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Becoming “Pacific-Minded”

Australian Middlebrow Writers in the 1940s and the Mobility of Texts

Anna Johnston

reading public. Her perspective from within journalism and publishing industries reveals another side to the US entrance into the Pacific War: the demand for Australian writing. In 1943, Hill received her author’s copies of the renamed, large, handsome

Open access

Politics of the Visible and the Invisible

War Images in Japanese and American Textbooks

Jessica Fernanda Conejo Muñoz, Daniel Veloza-Franco, and Julieta de Icaza Lizaola

historical memory of the Pacific War (1941–1945). Since there are multiple war scenarios and depictions of the war, we needed to delimit the scope of our analysis. We analyze and compare the conflict under three thematic headings, developed from the section

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Yoshiko Nozaki and Mark Selden

Japan's right-wing nationalists have launched three major attacks on school textbooks over the second half of the twentieth century. Centered on the treatment of colonialism and war, the attacks surfaced in 1955, the late 1970s, and the mid-1990s. This article examines three moments in light of Japanese domestic as well as regional and global political contexts to gain insight into the persistent problem of the Pacific War in historical memory and its refraction in textbook treatments. There are striking similarities as well as critical di erences in the ways the attacks on textbooks recurred and in the conditions of political instability.

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Jean-Paul Gagnon and Mark Chou

The post-1945 world is well documented for its surge in the study of and struggles over “democracy”. The Eurocentric and then Pacific wars were—and continue to be—in part understood as a fight over ideology. Ideas of fascism, nazism, and empire as well as the totality of the state came face to face with ideas like democracy. Considered the panacea to all the world’s political ills, democracy was employed by the West as both stick and carrot. For a system of governance that simply connoted a state restrained by periodic and competitive elections, democracy’s value soon became much more significant. Through the rule of law, statespeople and scholars started equating democracy with the protection of the individual’s civil, political, economic, social, and cultural freedoms. Some also began aligning democracy with sacred principles relating to no harm, nonviolence, antiweaponry, anticolonialism, anticommunism, and antiauthoritarianism—especially during the postwar international meetings of states and, later, the cultural revolutions of the circa 1960s.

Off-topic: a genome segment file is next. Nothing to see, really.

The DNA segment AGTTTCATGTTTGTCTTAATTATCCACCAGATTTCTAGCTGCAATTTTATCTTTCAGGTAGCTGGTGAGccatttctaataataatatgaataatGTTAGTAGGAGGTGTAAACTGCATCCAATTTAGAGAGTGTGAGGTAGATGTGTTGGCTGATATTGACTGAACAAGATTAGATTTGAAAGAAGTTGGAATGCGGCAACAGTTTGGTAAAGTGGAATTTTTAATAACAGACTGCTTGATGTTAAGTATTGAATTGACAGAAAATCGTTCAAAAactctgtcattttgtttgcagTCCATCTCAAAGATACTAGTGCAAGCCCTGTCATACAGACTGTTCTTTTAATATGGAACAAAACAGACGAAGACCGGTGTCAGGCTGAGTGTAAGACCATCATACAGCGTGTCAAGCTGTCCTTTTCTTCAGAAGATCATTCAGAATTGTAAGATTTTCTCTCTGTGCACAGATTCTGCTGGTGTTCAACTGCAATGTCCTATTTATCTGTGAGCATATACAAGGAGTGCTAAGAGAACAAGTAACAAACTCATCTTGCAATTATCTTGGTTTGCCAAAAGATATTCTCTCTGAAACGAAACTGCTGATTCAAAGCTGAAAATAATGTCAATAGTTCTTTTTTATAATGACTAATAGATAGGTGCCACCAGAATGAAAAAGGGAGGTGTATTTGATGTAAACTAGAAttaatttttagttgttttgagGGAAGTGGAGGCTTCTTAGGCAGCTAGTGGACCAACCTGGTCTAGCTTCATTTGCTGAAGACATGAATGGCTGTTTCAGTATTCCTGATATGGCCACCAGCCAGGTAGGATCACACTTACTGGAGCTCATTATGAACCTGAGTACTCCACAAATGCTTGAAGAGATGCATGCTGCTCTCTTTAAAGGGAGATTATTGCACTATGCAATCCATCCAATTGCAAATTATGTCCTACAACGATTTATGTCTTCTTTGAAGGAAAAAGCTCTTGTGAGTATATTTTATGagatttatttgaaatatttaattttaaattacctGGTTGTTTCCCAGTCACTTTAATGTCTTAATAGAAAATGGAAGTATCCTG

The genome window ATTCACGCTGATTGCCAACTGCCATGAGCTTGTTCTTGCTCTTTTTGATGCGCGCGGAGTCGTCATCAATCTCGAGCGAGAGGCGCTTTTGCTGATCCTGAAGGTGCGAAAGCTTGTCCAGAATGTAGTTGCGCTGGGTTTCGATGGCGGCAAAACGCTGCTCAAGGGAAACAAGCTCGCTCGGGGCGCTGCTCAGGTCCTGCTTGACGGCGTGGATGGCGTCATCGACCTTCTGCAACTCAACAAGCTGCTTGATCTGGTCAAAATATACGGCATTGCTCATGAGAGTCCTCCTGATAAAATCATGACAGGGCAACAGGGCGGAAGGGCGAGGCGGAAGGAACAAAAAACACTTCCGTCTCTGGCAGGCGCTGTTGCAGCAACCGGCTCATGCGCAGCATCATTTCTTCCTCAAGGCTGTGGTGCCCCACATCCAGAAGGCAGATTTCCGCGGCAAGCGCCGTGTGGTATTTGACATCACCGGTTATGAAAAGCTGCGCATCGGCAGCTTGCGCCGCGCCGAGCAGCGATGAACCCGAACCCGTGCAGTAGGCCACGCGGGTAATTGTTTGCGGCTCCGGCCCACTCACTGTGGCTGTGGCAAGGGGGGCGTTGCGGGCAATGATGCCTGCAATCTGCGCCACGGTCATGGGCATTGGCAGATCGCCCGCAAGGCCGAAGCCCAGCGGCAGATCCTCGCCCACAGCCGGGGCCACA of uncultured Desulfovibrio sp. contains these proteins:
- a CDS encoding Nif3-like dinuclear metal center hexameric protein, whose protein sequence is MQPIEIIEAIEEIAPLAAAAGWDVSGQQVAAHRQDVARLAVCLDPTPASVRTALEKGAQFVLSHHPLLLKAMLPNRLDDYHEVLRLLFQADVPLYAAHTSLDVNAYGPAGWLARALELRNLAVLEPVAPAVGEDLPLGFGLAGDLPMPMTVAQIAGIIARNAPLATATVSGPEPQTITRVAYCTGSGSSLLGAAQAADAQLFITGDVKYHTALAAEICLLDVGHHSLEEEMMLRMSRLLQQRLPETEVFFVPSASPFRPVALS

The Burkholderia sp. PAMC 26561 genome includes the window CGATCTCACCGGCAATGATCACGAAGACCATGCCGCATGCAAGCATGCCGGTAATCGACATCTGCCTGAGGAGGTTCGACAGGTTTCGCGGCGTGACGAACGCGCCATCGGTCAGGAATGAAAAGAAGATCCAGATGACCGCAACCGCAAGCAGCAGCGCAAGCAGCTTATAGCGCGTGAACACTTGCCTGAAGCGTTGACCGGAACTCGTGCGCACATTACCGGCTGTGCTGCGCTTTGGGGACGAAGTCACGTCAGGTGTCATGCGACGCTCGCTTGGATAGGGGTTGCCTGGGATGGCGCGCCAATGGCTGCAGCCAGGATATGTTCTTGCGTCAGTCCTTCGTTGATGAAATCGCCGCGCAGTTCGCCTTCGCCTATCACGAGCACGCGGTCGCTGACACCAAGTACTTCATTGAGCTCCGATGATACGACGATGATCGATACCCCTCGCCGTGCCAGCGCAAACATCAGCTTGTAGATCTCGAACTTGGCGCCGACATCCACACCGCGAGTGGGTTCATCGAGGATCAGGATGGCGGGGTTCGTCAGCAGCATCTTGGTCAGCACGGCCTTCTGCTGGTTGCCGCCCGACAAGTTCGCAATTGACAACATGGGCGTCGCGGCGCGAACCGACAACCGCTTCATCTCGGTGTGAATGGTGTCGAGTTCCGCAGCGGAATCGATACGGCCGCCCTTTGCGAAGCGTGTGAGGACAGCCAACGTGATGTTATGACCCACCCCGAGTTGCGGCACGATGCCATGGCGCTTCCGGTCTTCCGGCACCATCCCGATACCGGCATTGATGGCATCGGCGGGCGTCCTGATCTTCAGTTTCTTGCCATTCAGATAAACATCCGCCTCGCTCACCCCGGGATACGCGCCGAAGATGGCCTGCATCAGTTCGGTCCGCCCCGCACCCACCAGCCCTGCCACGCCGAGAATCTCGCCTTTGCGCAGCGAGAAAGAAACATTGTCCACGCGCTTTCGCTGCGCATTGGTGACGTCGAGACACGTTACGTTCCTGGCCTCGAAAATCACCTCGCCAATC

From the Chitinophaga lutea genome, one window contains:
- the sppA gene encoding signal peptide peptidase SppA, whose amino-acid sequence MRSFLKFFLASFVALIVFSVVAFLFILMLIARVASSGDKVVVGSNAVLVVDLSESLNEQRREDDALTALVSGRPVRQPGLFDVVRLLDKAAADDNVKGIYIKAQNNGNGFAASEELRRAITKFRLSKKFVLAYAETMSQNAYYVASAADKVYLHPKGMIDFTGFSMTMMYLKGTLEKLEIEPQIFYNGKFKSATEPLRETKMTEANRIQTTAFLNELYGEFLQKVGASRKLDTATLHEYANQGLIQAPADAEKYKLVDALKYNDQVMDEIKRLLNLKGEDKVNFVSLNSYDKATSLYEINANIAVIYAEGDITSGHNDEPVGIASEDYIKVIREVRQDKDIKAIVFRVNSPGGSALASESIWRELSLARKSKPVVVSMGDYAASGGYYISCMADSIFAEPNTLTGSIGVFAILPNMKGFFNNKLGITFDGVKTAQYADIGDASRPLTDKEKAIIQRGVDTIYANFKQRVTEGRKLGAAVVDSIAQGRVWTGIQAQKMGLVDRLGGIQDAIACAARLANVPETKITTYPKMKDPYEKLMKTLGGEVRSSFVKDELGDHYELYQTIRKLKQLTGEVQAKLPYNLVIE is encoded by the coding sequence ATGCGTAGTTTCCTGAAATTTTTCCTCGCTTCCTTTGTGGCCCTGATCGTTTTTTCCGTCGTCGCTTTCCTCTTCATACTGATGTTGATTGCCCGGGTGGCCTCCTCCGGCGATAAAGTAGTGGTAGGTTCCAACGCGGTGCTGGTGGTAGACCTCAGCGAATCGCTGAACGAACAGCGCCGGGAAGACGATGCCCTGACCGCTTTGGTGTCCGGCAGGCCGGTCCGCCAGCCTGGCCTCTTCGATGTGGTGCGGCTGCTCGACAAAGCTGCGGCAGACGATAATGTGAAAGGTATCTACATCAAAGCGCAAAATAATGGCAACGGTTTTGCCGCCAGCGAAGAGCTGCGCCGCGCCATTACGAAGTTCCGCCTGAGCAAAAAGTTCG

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Ocean, Motion, Emotion

Mobilities and Mobilizations in the Pacific

Matt Matsuda

Christianity. The major island groups have a colonial history, having been taken as British protectorates beginning in the nineteenth century, and some fell under Japanese imperial rule during the Pacific War. Tarawa was noted for its bloody battles, and the

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Looking Outward from/with IGSA@ND

Angeletta KM Gourdine, Mary Celeste Kearney, and Shauna Pomerantz

, published “Contracting for Sex in the Pacific War” online in the peer-reviewed journal International Review of Law and Economics ( 2021 ). Ramseyer declared that the women and girls, some as young as 10, had voluntarily contracted themselves as sex workers

Open access

Michael J. Neufeld

American Legion and other veterans’ groups. A massive section on the Pacific War and Japanese atrocities had been tacked on the front end; the “decision to drop the bomb” had been edited to a shadow of itself; and the Japanese artifacts and all images of

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The Good, the Bad, and the Dead

The Place of Destruction in the Organization of Social Life, Which Means Hierarchy

Frederick H. Damon

) describes the same thing about World War II, concerning the Pacific War: [I]n Asia it was Allied combatants who collected ears. Like collecting gold teeth, this practice was no secret. “The other night,” read an account in the Marine monthly Leatherneck

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Mark S. Micale

—however, did not do so. As Schell has highlighted, the US government’s original motives for acquiring nuclear arms—beating Nazi physicists to the bomb, ending the Pacific war faster, and containing communism—became obsolete. In fact, as early as 1945 some

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Constanza Parra and Frank Moulaert

north and resulted in the Chilean annexation of Peruvian and Bolivian lands after the Pacific War (1879–1883) ( Bermúdez Miral 1963 ). From a socio-cultural viewpoint, the exploitation of saltpeter initiated a transformation of the Atacameño life system